The unavailability of an on-site medical team for national cricket squad matches or training sessions has again come to the fore after batsman Brandon King was hit in the ribcage area by a delivery on Wednesday.
The 20-year-old King was on 103 when he was forced to retire hurt after being struck by a lifting delivery from left-arm pacer Sheldon Cotterell during the Jamaica Franchise trial match between Paul Palmer’s XI and John Campbell’s XI at Sabina Park.
There was no medical team on hand to assess the batsman’s injury, but fortunately for him, it appeared no bone was broken.
King, a former West Indies youth batsman, received treatment from physical trainer David Bernard, and though he did not return to bat, he was able enough to field when the opposing team batted the following day.
Courtney Francis, the chief executive officer of the Jamaica Cricket Association (JCA), said that though the local board would rest easier having trained medical personnel present, it is not economically feasible at this time.
“Based on the available resources, to employ a medical team and have a doctor on spot we cannot afford it because of the constraints we have. While that would be ideal, at this time, it is just not viable,” he told the Jamaica Observer on Thursday.
“It is something that any professional sport would want to have on hand because you don’t know when something might happen. But it is (due to) the financial constraint why it is not here,” Francis continued.
In January 2014, the Observer witnessed national batsman Danza Hyatt suffering a broken nose during a squad match at Sabina Park when a short ball from pacer Andre Russell squeezed between the peak of the batsman’s helmet and the protective grill.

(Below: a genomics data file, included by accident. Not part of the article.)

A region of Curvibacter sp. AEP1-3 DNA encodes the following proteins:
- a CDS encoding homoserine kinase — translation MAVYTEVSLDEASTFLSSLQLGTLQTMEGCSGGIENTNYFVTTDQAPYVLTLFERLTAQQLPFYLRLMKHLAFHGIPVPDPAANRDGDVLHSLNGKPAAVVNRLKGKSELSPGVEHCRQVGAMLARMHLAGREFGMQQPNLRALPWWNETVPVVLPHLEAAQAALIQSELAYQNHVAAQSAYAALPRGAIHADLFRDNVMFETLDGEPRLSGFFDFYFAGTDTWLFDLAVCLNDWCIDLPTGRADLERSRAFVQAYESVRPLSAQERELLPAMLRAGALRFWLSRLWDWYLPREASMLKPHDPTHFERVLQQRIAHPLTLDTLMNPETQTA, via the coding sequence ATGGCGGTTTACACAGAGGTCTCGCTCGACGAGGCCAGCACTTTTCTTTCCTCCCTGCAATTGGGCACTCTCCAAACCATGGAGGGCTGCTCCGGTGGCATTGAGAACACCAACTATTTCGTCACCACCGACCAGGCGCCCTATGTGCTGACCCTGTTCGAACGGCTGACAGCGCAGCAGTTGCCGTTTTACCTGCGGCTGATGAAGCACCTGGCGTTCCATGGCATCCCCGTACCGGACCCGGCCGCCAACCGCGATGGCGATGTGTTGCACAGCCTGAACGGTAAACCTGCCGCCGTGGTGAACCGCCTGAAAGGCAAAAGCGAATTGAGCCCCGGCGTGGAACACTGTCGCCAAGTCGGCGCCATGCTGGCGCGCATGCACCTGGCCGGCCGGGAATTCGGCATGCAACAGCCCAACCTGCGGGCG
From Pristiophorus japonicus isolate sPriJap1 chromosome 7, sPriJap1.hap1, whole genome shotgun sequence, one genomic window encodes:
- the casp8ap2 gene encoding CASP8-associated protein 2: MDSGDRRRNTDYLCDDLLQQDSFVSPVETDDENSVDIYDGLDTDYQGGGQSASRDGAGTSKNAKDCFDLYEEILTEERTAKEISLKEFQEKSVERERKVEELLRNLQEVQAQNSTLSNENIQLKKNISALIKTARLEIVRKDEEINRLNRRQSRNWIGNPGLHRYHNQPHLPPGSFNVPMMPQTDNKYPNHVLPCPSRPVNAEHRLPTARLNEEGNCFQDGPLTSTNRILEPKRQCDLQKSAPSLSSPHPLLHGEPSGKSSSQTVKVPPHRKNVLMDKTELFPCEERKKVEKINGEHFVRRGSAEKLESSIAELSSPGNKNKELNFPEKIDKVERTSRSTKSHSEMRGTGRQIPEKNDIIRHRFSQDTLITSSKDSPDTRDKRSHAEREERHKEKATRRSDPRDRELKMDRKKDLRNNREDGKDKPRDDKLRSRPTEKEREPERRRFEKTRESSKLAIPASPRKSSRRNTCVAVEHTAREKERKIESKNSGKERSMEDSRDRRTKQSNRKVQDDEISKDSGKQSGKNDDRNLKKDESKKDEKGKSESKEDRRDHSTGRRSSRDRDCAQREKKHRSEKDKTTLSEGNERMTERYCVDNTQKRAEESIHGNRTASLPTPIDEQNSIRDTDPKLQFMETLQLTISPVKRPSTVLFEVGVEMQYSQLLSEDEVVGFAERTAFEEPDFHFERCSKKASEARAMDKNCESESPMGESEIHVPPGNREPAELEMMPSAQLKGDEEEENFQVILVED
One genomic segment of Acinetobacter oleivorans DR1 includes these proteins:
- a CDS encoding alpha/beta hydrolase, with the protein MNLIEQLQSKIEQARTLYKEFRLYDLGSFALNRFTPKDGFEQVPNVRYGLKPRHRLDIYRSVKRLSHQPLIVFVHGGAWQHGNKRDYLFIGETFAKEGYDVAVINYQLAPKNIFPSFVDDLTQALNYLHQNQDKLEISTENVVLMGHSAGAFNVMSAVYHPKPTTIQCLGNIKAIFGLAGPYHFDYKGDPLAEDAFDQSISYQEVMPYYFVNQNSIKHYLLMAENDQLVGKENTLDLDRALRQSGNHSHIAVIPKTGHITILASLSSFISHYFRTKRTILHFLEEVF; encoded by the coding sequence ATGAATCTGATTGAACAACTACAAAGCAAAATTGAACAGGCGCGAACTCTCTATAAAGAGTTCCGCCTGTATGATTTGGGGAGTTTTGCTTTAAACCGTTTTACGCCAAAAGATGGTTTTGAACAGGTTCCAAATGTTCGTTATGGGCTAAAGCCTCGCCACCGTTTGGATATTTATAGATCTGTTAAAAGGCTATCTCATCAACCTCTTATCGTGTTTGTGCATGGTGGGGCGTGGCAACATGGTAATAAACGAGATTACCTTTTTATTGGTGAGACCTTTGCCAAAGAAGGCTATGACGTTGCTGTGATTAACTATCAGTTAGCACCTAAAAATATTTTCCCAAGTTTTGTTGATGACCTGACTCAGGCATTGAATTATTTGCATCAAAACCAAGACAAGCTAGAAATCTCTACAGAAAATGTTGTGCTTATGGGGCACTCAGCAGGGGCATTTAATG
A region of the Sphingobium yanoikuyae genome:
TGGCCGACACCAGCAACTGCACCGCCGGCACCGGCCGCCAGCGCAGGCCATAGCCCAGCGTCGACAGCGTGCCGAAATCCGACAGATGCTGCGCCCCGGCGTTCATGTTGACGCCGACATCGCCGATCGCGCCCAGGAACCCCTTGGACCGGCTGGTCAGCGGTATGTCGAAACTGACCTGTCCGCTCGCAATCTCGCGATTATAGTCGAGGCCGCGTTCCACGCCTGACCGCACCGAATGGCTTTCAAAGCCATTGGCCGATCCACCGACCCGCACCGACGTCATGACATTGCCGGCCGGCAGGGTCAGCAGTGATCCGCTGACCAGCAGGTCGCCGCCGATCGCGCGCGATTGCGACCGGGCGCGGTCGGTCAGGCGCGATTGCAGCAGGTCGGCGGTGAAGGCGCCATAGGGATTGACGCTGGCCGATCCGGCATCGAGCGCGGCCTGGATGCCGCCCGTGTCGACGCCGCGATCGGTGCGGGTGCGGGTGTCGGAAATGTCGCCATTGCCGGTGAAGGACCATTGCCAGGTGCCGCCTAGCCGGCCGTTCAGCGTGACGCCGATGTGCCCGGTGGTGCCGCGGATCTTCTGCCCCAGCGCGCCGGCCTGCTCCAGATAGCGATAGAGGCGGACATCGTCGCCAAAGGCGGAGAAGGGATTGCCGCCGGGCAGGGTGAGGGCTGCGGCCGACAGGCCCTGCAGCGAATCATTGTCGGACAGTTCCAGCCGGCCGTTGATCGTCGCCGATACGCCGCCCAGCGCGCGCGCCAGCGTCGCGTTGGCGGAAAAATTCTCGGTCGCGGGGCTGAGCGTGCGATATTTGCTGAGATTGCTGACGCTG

The ball crashed into the bridge of Hyatt’s nose, causing instant bleeding, before he was taken to the University Hospital of the West Indies by a teammate.
Just as he told the Observer on that occasion, Francis said noted medical officer Dr Akshai Mansingh is “on call”.
“On spot we have medical items and Mr Bernard, the fitness trainer, would be the one to tend to those situations.
“We have Dr Mansingh on call and we have access to his office 24/7. So if anything should ever go awry to the point of seriousness we just transport the player to his office to receive all the medical attention.
“That’s how it has been… we do not have unlimited resources. In the first-class games though, you will see the ambulance and the doctor here on spot,” the JCA chief executive officer explained.
“The hit (King sustained) was below the head and wasn’t considered to be very dangerous. We are very fortunate that we have not sustained any major injury as it relates to our trial matches, so we are keeping fingers crossed,” Francis added.
The ongoing trial matches are being staged to aid selectors in choosing the squad for the second edition of the Professional Cricket League, scheduled to begin on November 6.